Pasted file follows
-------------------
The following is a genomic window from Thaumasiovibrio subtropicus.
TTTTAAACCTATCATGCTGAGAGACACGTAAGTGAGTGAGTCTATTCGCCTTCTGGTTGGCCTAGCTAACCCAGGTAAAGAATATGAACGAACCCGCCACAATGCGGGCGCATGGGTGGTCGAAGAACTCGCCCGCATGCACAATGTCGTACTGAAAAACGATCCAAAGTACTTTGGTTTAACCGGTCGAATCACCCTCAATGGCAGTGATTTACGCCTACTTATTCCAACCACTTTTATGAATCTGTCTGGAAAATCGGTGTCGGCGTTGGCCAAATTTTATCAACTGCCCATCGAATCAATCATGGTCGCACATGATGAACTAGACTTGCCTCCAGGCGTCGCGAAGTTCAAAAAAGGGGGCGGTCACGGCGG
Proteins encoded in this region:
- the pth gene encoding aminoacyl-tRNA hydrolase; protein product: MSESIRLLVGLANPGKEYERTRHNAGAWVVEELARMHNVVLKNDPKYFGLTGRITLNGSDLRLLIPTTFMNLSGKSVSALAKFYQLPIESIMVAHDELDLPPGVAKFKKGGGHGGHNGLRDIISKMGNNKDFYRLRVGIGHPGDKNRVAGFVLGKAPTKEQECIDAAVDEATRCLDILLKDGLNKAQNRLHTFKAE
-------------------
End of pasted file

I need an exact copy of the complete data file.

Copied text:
The following is a genomic window from Thaumasiovibrio subtropicus.
TTTTAAACCTATCATGCTGAGAGACACGTAAGTGAGTGAGTCTATTCGCCTTCTGGTTGGCCTAGCTAACCCAGGTAAAGAATATGAACGAACCCGCCACAATGCGGGCGCATGGGTGGTCGAAGAACTCGCCCGCATGCACAATGTCGTACTGAAAAACGATCCAAAGTACTTTGGTTTAACCGGTCGAATCACCCTCAATGGCAGTGATTTACGCCTACTTATTCCAACCACTTTTATGAATCTGTCTGGAAAATCGGTGTCGGCGTTGGCCAAATTTTATCAACTGCCCATCGAATCAATCATGGTCGCACATGATGAACTAGACTTGCCTCCAGGCGTCGCGAAGTTCAAAAAAGGGGGCGGTCACGGCGG
Proteins encoded in this region:
- the pth gene encoding aminoacyl-tRNA hydrolase; protein product: MSESIRLLVGLANPGKEYERTRHNAGAWVVEELARMHNVVLKNDPKYFGLTGRITLNGSDLRLLIPTTFMNLSGKSVSALAKFYQLPIESIMVAHDELDLPPGVAKFKKGGGHGGHNGLRDIISKMGNNKDFYRLRVGIGHPGDKNRVAGFVLGKAPTKEQECIDAAVDEATRCLDILLKDGLNKAQNRLHTFKAE